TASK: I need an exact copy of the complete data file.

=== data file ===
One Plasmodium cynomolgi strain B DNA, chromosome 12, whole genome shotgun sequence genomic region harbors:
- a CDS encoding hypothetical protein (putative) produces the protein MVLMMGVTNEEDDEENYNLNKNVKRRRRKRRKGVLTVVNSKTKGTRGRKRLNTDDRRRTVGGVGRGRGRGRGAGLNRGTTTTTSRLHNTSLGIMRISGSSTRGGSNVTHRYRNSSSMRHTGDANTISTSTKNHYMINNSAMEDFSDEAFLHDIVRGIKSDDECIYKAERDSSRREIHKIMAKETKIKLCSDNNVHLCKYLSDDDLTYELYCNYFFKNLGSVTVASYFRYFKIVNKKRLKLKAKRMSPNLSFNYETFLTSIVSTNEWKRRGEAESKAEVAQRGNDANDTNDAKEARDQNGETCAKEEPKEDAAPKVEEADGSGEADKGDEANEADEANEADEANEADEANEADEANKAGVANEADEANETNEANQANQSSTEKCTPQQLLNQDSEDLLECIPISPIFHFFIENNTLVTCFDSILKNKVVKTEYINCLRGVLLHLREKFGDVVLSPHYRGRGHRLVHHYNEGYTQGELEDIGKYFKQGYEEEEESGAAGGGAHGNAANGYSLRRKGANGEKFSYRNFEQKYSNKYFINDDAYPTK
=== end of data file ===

One Plasmodium cynomolgi strain B DNA, chromosome 12, whole genome shotgun sequence genomic region harbors:
- a CDS encoding hypothetical protein (putative) produces the protein MVLMMGVTNEEDDEENYNLNKNVKRRRRKRRKGVLTVVNSKTKGTRGRKRLNTDDRRRTVGGVGRGRGRGRGAGLNRGTTTTTSRLHNTSLGIMRISGSSTRGGSNVTHRYRNSSSMRHTGDANTISTSTKNHYMINNSAMEDFSDEAFLHDIVRGIKSDDECIYKAERDSSRREIHKIMAKETKIKLCSDNNVHLCKYLSDDDLTYELYCNYFFKNLGSVTVASYFRYFKIVNKKRLKLKAKRMSPNLSFNYETFLTSIVSTNEWKRRGEAESKAEVAQRGNDANDTNDAKEARDQNGETCAKEEPKEDAAPKVEEADGSGEADKGDEANEADEANEADEANEADEANEADEANKAGVANEADEANETNEANQANQSSTEKCTPQQLLNQDSEDLLECIPISPIFHFFIENNTLVTCFDSILKNKVVKTEYINCLRGVLLHLREKFGDVVLSPHYRGRGHRLVHHYNEGYTQGELEDIGKYFKQGYEEEEESGAAGGGAHGNAANGYSLRRKGANGEKFSYRNFEQKYSNKYFINDDAYPTK